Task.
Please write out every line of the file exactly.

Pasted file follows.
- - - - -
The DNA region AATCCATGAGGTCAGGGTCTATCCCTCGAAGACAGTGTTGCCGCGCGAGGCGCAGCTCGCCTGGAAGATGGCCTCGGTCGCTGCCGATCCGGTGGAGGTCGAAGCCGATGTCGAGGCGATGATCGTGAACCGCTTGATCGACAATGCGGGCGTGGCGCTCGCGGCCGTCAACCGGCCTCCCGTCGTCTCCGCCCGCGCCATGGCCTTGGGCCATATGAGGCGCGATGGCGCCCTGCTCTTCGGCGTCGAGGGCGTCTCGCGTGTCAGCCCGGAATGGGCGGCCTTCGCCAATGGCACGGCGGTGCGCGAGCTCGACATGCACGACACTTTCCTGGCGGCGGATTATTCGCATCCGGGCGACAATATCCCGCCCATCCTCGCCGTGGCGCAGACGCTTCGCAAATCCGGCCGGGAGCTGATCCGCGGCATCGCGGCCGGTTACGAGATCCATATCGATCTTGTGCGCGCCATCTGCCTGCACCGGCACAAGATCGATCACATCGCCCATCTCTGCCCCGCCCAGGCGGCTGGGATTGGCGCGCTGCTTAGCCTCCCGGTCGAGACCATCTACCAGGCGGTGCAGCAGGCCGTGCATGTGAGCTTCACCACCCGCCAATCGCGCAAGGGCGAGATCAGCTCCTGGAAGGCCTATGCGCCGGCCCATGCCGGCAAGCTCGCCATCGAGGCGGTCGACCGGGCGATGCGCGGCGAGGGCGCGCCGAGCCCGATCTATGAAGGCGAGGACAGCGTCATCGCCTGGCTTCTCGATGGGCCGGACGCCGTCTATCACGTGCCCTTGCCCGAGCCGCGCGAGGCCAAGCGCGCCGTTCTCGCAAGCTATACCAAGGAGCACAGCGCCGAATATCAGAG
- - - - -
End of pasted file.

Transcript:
The DNA region AATCCATGAGGTCAGGGTCTATCCCTCGAAGACAGTGTTGCCGCGCGAGGCGCAGCTCGCCTGGAAGATGGCCTCGGTCGCTGCCGATCCGGTGGAGGTCGAAGCCGATGTCGAGGCGATGATCGTGAACCGCTTGATCGACAATGCGGGCGTGGCGCTCGCGGCCGTCAACCGGCCTCCCGTCGTCTCCGCCCGCGCCATGGCCTTGGGCCATATGAGGCGCGATGGCGCCCTGCTCTTCGGCGTCGAGGGCGTCTCGCGTGTCAGCCCGGAATGGGCGGCCTTCGCCAATGGCACGGCGGTGCGCGAGCTCGACATGCACGACACTTTCCTGGCGGCGGATTATTCGCATCCGGGCGACAATATCCCGCCCATCCTCGCCGTGGCGCAGACGCTTCGCAAATCCGGCCGGGAGCTGATCCGCGGCATCGCGGCCGGTTACGAGATCCATATCGATCTTGTGCGCGCCATCTGCCTGCACCGGCACAAGATCGATCACATCGCCCATCTCTGCCCCGCCCAGGCGGCTGGGATTGGCGCGCTGCTTAGCCTCCCGGTCGAGACCATCTACCAGGCGGTGCAGCAGGCCGTGCATGTGAGCTTCACCACCCGCCAATCGCGCAAGGGCGAGATCAGCTCCTGGAAGGCCTATGCGCCGGCCCATGCCGGCAAGCTCGCCATCGAGGCGGTCGACCGGGCGATGCGCGGCGAGGGCGCGCCGAGCCCGATCTATGAAGGCGAGGACAGCGTCATCGCCTGGCTTCTCGATGGGCCGGACGCCGTCTATCACGTGCCCTTGCCCGAGCCGCGCGAGGCCAAGCGCGCCGTTCTCGCAAGCTATACCAAGGAGCACAGCGCCGAATATCAGAG